Questions on: attack

Today I was reading bitcoind src, and trying to find out where scriptPubKey is executed when a node received new block with transaction, for example transaction from new block may not be exist in mempool. Find function that execute script: https://gi
The password must be totally random (see later sections on generation). Hardware wallets have additional protections, and it's OK that they often allow only a short PIN. This corresponds to the following password/passphrase lengths: Digits only: 20-2
Could someone explain why so many Bitcoin nodes allow Bloom filtering given that DoS attacks exist [1], [2] for such nodes? According to bitnodes. 21. co, right now 3879 nodes out of the total of 5515 Bitcoin nodes have Bloom filtering enabled
Blockchain formation. The main chain (black) consists of the longest series of blocks from the genesis block (green) to the current block. Orphan blocks (purple) exist outside of the main chain
How are malicious nodes prevented from, after getting the nonce of a new block found by someone else, broadcast it to the other nodes claiming it to be its? The nonce is found against a block which contains the coinbase transaction which claims the r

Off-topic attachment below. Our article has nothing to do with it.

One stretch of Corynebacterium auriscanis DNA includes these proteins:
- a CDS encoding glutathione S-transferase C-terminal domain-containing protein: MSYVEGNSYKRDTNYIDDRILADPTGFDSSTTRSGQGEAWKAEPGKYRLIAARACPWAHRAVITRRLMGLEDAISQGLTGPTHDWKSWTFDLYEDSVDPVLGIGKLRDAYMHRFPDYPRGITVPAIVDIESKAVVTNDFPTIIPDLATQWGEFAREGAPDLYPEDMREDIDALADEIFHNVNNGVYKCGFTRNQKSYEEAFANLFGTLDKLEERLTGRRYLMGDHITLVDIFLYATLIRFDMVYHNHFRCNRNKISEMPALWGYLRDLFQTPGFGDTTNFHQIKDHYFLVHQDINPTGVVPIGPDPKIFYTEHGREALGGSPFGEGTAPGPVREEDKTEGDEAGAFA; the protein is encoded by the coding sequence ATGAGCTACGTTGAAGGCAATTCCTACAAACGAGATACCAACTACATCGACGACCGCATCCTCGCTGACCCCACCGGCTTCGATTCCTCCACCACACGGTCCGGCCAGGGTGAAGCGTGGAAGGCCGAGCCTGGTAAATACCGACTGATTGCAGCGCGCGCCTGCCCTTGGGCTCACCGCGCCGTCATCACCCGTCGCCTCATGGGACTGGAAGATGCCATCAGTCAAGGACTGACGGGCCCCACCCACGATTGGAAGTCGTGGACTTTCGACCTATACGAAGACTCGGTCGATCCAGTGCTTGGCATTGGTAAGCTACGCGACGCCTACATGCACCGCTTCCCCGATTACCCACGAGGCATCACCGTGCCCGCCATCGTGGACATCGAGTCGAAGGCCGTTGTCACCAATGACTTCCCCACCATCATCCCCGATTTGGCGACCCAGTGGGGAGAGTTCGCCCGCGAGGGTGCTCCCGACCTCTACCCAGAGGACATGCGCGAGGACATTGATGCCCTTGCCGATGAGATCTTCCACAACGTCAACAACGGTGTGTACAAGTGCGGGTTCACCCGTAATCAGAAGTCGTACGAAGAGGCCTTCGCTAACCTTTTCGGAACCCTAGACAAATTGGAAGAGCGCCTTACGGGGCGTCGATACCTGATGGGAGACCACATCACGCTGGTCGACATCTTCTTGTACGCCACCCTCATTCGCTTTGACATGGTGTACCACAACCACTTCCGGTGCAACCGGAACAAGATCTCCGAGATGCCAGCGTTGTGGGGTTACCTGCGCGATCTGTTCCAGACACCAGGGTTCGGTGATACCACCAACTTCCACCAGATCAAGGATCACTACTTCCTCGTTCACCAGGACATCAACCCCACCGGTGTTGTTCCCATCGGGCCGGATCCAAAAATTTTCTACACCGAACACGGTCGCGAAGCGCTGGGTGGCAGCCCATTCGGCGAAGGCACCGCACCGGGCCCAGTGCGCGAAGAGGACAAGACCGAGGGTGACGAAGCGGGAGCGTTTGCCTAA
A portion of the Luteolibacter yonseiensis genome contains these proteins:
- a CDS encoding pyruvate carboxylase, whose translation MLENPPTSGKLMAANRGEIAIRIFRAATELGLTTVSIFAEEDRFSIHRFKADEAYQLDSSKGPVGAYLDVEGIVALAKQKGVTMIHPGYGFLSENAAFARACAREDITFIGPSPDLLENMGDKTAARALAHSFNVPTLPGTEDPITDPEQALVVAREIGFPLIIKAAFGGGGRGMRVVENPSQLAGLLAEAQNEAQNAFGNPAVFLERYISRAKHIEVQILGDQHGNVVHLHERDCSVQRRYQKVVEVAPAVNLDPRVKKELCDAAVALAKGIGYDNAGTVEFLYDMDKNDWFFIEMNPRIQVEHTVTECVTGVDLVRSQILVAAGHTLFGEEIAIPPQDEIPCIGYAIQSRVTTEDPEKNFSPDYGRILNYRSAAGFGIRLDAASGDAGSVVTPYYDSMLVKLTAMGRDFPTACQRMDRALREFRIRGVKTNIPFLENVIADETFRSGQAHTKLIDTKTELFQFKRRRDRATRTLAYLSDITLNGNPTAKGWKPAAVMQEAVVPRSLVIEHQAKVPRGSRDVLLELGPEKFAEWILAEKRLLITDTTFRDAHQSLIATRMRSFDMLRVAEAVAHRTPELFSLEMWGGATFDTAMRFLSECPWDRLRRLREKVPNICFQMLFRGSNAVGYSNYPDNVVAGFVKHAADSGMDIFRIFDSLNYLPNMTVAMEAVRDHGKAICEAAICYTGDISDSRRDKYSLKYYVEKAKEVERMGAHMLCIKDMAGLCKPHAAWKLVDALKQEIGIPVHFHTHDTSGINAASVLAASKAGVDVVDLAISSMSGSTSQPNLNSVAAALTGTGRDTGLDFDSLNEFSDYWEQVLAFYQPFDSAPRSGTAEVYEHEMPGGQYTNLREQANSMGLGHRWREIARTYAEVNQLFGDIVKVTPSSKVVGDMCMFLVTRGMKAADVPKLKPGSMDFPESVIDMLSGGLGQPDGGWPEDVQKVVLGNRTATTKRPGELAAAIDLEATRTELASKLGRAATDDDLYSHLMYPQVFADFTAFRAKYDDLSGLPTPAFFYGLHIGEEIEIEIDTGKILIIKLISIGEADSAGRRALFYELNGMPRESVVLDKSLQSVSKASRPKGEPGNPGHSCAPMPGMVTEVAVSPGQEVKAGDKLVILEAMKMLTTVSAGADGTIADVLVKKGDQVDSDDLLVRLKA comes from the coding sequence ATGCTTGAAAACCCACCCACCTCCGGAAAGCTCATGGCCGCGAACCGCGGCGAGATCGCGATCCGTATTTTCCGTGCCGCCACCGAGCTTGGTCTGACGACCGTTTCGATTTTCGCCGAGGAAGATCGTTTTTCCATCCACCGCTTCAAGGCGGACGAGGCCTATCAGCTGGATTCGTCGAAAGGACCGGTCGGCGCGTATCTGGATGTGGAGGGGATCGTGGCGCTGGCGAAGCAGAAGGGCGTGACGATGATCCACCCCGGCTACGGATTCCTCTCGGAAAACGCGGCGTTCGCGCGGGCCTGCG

I read the original Satoshi's paper on bitcoin as well as Rosenfeld's paper on "Analysis of hashrate-based double-spending". However, they don't answer my question, which is as follows. Let's assume attacker has q hash power (less or more than 50%) a
From what I understand, the difficulty required by the proof-of-work in bitcoin is a function of block history, specifically the average time between last ~2000 blocks, with the intention that its hovers around the 10 minute mark. The function relies
Depending on the amount of nodes in your network (don't forget to think of future scalability!) you can use anywhere up to 29-bits to uniquely identify them. Of course, this identifier could just be used to identify the 'class' of node and then you c
Ripple solves the double spend problem by consensus. Everyone who wants to run a server on the Ripple network picks a set of validators and tries to reach a consensus with them on which transactions are valid. The Ripple equivalent of Bitcoin's 51% a